> But thats not an instinct (as I take the meaning of the word anyway).
The way you take the meaning of the word, you leave a couple billion
things about an animal without a definition.
> I don't have an instinct to want to wear particular clothes (thats
> just my preference), but I have an instinct to be warm. Show me this
> evidence for this 'removing of instincts'?
Removing isn't the word... Ignoring is.
> lower-level instincts are the only instincts. I don't have an
> instinct to go to a restaurant and have chinese food, thats my
> preference. My instinct is the need to eat becuase I'm hungry. The
> higher-level phenomena that you are talking about are not really best
> talked about as instinct
Huh? Then what are they? Genetically inherited preferences to the last
detail?! I fail to see the functional difference between this and the
Humans have a "preference" of walking on two legs and wolves have a
"preference" to howl... LOL... =]
> > I think you might have misunderstood the mater a little, atho I am
> > otherwise suprized of the level of understanding you show.
>> Why surprised?
Don't take this to scholastically or personally. It's just that I'm not
used to humans understanding how the brain really works...
> So which of these 'selves' are you? Surely if there were more than
> one then when you weren't in control you would know about it? There
> are different parts to a car, but there is still the singular 'car'.
> Similarly, there are areas in the brain that control different aspects
> of behaviour but there is a singular 'self'. This statement you make
> is highly specualtive.
Ahhh, human logic! Sigh...
The self is in no way related to one object and, personally, I don't get
it how in the world did you manage to link up those two anyway... The
mind (self) is a neural circuit in the neocortex, yes, a circuit,
nothing more nothing less. Well unless you can prove me wrong that is
(and, no, I don't care what the Bible says).
The You of your brain is only a small segment, not even the only self.
It isn't particularly impossible to detect the other "selves", be it
however that I did not see many humans being able to do so. <evil> We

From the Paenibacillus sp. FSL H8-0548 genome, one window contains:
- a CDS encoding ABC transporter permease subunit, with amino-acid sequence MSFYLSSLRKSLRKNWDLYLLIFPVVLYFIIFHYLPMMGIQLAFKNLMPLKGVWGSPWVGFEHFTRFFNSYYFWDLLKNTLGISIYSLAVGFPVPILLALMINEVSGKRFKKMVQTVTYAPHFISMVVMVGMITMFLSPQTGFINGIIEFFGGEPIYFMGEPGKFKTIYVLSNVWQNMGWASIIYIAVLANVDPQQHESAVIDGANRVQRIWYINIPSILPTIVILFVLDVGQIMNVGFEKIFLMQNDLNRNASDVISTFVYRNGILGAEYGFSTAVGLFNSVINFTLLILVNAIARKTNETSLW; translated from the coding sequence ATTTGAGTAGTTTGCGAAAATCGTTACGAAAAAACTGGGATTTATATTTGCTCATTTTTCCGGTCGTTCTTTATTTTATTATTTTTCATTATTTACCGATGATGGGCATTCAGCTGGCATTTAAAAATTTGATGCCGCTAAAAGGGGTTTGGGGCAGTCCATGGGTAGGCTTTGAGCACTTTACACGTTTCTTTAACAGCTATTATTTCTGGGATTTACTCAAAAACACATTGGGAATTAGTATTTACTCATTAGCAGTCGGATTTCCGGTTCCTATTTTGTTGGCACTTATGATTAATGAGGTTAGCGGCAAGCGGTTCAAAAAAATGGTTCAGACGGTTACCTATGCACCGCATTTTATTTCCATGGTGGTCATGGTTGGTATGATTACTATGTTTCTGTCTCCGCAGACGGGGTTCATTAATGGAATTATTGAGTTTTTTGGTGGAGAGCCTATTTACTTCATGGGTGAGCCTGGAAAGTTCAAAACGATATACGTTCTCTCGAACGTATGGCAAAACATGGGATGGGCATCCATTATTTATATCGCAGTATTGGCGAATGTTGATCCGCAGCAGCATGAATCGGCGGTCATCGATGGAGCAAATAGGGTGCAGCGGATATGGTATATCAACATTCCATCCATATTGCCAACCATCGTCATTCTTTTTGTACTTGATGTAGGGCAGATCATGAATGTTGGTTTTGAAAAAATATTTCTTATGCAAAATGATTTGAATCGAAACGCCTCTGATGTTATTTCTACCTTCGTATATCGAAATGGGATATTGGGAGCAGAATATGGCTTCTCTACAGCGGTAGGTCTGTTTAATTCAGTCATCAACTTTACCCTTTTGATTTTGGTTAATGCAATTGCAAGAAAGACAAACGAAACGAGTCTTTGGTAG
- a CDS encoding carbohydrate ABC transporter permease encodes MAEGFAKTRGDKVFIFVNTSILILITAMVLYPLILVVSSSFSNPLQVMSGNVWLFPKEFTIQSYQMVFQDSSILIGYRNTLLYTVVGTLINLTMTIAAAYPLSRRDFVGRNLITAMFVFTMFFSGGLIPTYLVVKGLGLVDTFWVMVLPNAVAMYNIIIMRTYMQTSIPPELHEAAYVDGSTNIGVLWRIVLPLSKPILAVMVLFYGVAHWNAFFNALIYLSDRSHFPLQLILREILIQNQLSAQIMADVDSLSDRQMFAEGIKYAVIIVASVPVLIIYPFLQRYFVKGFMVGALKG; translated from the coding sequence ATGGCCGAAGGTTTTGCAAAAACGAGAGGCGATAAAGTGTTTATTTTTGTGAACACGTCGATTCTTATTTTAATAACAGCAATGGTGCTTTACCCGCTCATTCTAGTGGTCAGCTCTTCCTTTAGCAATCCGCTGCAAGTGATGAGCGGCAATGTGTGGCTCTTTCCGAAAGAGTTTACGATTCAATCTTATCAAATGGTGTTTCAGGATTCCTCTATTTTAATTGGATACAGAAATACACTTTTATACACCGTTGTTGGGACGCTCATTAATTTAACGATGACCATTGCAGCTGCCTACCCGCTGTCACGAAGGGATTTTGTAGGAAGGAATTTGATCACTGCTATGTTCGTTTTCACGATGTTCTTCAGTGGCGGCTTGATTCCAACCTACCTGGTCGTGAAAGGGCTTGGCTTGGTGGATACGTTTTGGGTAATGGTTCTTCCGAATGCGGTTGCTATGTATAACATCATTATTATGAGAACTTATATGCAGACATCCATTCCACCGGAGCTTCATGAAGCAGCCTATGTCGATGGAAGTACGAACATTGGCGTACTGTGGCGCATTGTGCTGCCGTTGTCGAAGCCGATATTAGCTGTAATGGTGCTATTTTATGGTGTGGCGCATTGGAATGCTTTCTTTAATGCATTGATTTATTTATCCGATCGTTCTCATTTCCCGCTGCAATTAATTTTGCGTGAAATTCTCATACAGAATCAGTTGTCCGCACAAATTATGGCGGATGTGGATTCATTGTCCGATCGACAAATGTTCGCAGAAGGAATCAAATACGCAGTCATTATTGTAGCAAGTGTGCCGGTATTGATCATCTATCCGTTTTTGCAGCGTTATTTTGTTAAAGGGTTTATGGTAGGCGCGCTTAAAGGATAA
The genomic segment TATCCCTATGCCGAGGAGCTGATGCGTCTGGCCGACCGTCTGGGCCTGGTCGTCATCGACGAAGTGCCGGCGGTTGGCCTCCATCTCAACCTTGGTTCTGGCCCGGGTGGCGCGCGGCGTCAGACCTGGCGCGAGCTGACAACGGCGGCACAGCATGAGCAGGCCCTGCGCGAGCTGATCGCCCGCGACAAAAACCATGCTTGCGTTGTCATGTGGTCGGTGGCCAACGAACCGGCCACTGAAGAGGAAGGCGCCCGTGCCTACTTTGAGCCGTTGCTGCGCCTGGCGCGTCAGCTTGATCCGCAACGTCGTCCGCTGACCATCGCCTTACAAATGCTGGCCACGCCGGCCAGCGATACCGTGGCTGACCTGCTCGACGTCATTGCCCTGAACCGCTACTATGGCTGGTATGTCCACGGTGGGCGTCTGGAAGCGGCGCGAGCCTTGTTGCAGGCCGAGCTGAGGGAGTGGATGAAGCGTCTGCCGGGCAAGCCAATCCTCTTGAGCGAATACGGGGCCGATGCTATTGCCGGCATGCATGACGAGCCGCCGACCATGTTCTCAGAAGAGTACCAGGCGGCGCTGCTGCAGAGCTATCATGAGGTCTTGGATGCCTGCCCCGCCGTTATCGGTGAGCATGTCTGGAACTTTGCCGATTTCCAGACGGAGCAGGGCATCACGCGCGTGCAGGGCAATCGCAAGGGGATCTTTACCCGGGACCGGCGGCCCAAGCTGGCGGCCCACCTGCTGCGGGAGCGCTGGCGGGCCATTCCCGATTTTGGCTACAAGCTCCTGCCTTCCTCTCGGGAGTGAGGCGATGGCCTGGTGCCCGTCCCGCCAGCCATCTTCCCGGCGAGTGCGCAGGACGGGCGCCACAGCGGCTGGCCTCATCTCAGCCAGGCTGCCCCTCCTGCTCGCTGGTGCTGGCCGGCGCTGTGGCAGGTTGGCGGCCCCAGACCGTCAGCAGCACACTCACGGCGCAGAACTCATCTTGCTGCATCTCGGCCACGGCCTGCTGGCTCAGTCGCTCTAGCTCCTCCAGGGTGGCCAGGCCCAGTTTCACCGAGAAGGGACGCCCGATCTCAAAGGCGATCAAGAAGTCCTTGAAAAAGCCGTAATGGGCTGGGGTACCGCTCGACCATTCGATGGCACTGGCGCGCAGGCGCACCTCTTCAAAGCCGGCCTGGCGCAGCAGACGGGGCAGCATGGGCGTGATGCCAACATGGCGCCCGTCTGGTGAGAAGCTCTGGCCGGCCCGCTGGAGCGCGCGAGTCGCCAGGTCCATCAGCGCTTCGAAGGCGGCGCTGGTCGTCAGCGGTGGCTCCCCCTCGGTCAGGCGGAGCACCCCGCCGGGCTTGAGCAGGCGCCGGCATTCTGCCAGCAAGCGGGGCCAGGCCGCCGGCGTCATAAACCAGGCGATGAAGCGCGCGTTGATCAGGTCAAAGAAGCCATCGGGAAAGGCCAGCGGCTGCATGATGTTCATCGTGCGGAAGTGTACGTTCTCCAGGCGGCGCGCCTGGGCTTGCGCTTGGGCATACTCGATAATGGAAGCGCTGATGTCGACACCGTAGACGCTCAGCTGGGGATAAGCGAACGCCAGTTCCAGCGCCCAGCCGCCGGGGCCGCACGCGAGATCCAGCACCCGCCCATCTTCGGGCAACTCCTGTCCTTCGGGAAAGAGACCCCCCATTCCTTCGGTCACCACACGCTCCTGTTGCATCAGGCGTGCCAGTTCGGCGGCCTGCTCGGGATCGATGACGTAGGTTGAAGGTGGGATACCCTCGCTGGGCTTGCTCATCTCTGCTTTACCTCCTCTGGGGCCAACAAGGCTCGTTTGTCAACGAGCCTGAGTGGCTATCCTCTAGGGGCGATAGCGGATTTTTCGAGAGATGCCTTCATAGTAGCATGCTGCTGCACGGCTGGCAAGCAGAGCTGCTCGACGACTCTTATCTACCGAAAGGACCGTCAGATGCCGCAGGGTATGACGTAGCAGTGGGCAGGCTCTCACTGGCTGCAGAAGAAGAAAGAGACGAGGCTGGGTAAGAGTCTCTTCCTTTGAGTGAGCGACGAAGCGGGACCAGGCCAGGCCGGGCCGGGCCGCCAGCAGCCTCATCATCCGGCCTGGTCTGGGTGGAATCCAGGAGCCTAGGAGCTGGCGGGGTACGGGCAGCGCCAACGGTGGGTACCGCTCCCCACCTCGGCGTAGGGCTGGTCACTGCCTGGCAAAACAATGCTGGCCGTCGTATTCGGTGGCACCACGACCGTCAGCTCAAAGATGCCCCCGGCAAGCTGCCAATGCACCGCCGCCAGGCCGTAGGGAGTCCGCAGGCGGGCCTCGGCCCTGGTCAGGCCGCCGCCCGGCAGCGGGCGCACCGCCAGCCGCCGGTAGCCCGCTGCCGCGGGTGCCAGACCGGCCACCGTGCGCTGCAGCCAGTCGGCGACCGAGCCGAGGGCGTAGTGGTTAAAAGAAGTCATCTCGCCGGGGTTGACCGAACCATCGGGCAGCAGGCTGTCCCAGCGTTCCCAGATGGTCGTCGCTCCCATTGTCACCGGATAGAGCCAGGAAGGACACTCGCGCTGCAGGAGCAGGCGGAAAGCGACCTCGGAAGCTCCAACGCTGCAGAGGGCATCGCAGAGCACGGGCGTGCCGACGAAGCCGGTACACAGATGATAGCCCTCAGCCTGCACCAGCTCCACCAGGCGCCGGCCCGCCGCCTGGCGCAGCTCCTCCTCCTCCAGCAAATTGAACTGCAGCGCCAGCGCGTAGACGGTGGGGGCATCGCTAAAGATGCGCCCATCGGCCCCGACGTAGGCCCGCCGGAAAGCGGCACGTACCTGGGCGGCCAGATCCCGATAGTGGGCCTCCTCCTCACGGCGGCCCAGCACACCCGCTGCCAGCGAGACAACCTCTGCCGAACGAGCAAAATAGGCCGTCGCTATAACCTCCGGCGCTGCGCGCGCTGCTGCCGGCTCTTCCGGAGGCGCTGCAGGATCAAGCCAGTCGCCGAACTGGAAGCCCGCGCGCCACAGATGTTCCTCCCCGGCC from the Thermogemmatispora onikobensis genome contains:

could say they simply aren't self-aware, eh? </evil>
Anyway, the neocortex is a dynamic organ, it is not necessary that it
contains a fixed number of "selves".
> > This is nicely observable with abused individuals, who's inter-brain
> > connections suffer highly (from instinct denial) and form various
> > separate personalities all over the neocortex that flip into control and
> > out at times and have diffirent access to various instincts.
>> Show me the evidence for this.
Huh, well you can guess that I have not been slicing their brains, but
otherwise all the information is there. Known as the Multiple
Personality syndrome. A web search should do...
> > Good for you. And lucky you that others didn't force you to deny your
> > instincts.
>> You are again confusing instincts with preferences.
You have weird definitions indeed.
> > > Most instincts aren't things you do, they are 'you'.
> > So true. Then just tell me why can't you write that down in an official
> > scientific statement, so that the people around me stop torturing me?
>> eh? torturing?
Know how the neocortex works? Stress defines what connections should go
away, while others improve. Then there is instinct. Attempt to prevent
the instinct's activity and the neocortex will try to avoid your
blockade, trying out various possibilities and eventually abnormally
filling up with stress, killing off all the connections in the
neocortex. This process is also known as torturing.
So here it is, I am a person with a couple extra instincts or - as you
call them - genetically inherited preferences that don't go away (no, I
do not intend drowning my point in your semantic game), which are being
blocked out by the people around me. Guess what happens...
Don't feel bad about asking/telling me anything, I will always gladly
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